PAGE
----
I started with a fair sized log that we could make a fireboard from. The fireboard is what you drive the drill into. The thinner the better. With the CSP-2 I was able to quickly refine my fireboard down to about 3/4 an inch. The CSP 2 also made quick work of the notch for the burn. When you look at say a log think about how long it would take to make a flat board? Alot longer than what you think. The next is the spindle itself. I started with a limb bit thick. About the size of a 40mm grenade and worked it down to about the size of a 20mm shell. It needs to be smooth and one end a point and the other a round nub. The point sits on a rock or bearing block of some type and the nub in the notch on the fireboard. Once again, this took much longer than one would think.
I started working the piece down with the CSP but quickly moved to the Eldris. The bow itself was as long as my arm and I’m 6’4 so longer than what you would think is needed. A slight, very slight curve helped greatly. Now once we assembled all these items the real fun starts. I notched my board and using a piece of shell for a bearing block went to work using the bow. I had to make a charred bowl then cut a “V” shape into the bowl. The drill makes sparks that fall through the V on the tinder pile on birch bark under the board. It takes a tremendous amount of effort and pressure to get this thing to work. I am 6’4 and while i made fire first out of the group it wasn’t easy. Claire took around 25 minutes to get a fire going.
There was one guy about 25 years old. He probably weighed in at 125 pounds. He never got a fire going. He built everything right, his bow worked fine. He did not have the physical strength to put the pressure needed to create heat. His physical weakness prevented him from fire. I do not say this to make fun of the guy. Anyone can be weakened due to hunger, injury, sheer cold. Just because you have the tools and even the willpower you are not guaranteed fire. This guy wanted to build a fire terribly. It didn’t happen. Next time you think how you are a mountain man remember that things happen. Carry a bic lighter.
After we made fire, Mike had a teaching block about preparing wild game. Mike had shot some pigeons a few days before and frozen them whole. Unfortunately, we were unable to hunt for ourselves during the course. Now Mike took us over and had the birds laid out. I was utterly amazed that out of the group, only 3 of us had ever dressed a bird. Claire and I dove right in and worked through the birds with Mike.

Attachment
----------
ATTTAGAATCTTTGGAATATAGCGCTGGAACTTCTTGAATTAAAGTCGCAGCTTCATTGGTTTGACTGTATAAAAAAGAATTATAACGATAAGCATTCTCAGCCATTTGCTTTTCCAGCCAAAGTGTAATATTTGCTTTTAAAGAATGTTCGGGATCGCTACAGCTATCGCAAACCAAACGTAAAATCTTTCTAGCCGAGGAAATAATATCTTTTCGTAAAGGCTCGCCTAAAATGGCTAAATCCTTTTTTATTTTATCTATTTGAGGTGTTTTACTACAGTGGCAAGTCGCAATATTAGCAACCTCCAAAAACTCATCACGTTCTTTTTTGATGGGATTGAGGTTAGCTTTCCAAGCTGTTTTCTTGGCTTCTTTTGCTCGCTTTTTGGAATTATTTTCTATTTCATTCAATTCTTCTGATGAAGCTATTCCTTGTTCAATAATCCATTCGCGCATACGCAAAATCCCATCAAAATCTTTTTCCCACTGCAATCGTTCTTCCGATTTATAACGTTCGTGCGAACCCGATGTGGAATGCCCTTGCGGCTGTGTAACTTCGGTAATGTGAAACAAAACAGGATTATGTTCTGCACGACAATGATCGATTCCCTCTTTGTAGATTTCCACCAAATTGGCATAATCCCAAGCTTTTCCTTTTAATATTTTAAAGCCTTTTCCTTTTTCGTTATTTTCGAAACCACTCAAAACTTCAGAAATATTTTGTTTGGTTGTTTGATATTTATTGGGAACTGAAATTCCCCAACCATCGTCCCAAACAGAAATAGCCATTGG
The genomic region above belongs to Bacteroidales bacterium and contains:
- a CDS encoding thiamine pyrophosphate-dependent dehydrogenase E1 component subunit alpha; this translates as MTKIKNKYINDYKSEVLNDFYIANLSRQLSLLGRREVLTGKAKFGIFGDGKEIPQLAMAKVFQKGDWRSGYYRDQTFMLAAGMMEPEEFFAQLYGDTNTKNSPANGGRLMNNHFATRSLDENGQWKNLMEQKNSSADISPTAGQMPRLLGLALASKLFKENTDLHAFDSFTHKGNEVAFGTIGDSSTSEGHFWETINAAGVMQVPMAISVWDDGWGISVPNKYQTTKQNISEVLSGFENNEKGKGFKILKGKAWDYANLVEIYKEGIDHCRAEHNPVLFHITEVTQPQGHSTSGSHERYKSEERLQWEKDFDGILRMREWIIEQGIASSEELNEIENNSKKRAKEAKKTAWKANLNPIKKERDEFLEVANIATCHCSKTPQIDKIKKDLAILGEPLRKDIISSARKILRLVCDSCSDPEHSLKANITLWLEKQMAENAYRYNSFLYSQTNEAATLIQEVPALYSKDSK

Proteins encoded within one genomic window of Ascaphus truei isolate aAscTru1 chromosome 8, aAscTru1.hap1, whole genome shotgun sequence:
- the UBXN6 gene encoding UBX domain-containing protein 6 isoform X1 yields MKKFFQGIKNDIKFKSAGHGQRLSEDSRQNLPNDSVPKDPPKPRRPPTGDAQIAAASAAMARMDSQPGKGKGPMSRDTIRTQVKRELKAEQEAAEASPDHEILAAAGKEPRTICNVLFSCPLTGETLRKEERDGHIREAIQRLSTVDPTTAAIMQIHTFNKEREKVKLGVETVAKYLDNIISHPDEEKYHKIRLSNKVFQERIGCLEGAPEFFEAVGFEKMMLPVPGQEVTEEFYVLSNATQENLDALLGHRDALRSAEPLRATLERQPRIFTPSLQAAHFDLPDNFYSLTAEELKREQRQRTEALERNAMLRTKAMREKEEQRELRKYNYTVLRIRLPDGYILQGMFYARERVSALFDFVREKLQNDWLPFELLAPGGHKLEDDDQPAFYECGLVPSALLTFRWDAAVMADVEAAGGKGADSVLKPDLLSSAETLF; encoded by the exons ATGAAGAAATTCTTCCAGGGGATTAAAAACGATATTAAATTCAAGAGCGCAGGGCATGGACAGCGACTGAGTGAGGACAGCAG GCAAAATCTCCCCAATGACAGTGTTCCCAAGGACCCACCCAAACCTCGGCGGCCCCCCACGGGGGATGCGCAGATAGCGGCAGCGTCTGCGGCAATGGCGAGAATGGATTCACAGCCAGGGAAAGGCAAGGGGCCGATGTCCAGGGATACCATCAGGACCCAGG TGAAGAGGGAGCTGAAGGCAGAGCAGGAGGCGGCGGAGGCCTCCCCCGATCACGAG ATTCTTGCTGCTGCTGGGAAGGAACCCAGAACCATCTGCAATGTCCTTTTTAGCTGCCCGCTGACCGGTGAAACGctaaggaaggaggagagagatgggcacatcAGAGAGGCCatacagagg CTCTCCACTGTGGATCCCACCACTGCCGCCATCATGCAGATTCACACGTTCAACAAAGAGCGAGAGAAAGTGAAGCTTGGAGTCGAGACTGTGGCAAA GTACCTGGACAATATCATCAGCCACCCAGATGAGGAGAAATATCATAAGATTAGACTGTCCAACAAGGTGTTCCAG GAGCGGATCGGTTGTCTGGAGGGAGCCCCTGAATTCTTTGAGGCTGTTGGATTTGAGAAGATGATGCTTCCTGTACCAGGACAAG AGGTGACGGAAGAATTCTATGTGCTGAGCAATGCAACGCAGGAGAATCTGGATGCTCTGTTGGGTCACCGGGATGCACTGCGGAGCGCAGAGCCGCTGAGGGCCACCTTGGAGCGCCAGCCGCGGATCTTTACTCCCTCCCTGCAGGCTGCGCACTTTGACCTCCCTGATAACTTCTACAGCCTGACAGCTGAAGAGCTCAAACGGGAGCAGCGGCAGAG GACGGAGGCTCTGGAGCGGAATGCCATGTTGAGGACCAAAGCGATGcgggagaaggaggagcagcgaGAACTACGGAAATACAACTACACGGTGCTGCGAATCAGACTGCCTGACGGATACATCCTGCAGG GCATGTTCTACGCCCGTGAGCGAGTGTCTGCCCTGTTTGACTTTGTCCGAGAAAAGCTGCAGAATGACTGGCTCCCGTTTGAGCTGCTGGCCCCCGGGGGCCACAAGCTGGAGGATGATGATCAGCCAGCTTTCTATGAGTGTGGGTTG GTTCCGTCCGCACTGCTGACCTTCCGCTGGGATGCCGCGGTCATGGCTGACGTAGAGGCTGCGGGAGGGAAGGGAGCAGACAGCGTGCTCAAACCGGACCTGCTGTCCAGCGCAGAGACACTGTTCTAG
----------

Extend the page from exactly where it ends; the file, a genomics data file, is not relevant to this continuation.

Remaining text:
A few other people tried, and one particular individual from Scandinavia was a vegan. He refused even to touch the bird. There will be no Valkyrie to take him to Valhalla to meet his ancestors when he leaves this earth. I was embarrassed for the man and his ancestors but kept my opinion to myself.
Mike McQuilton is a fantastic instructor. He is mild-mannered and incredibly thoughtful and patient. The outdoor world is a better place because of the man. I was humbled to learn from him. Mike made sure to let everyone know that it was not his way or the highway. He was very open to new ideas or different methods. If you have a chance, take a course with MIke, or even better a class. You will learn more from his Youtube channel than any “bushcraft “ book I have found.
I have a few takeaways. Get good kit ,and learn to use it. Trying to sharpen an axe or build a bow drill is going to be very hard if you have never done it. Bushcrafting doesn’t mean being miserable. Buckskins and canvas tents look great at a rendezvous but aren’t super practical in reality. Physical strength can make a huge difference. Being healthy and able to complete the tasks with enough energy to work the bow drill can make the difference in living or freezing to death. Mental illness such as veganism that prevents an adult male from touching a dead bird would also prevent him from surviving in a situation that needed everyone to pull together. Meat provides protein and fuel to survive. Bushcrafting is not purely for survival situations which I think most Americans equate it too.
Bushcrafting is like camping except more fun and you don’t have to drag as much crap with you into the backcountry.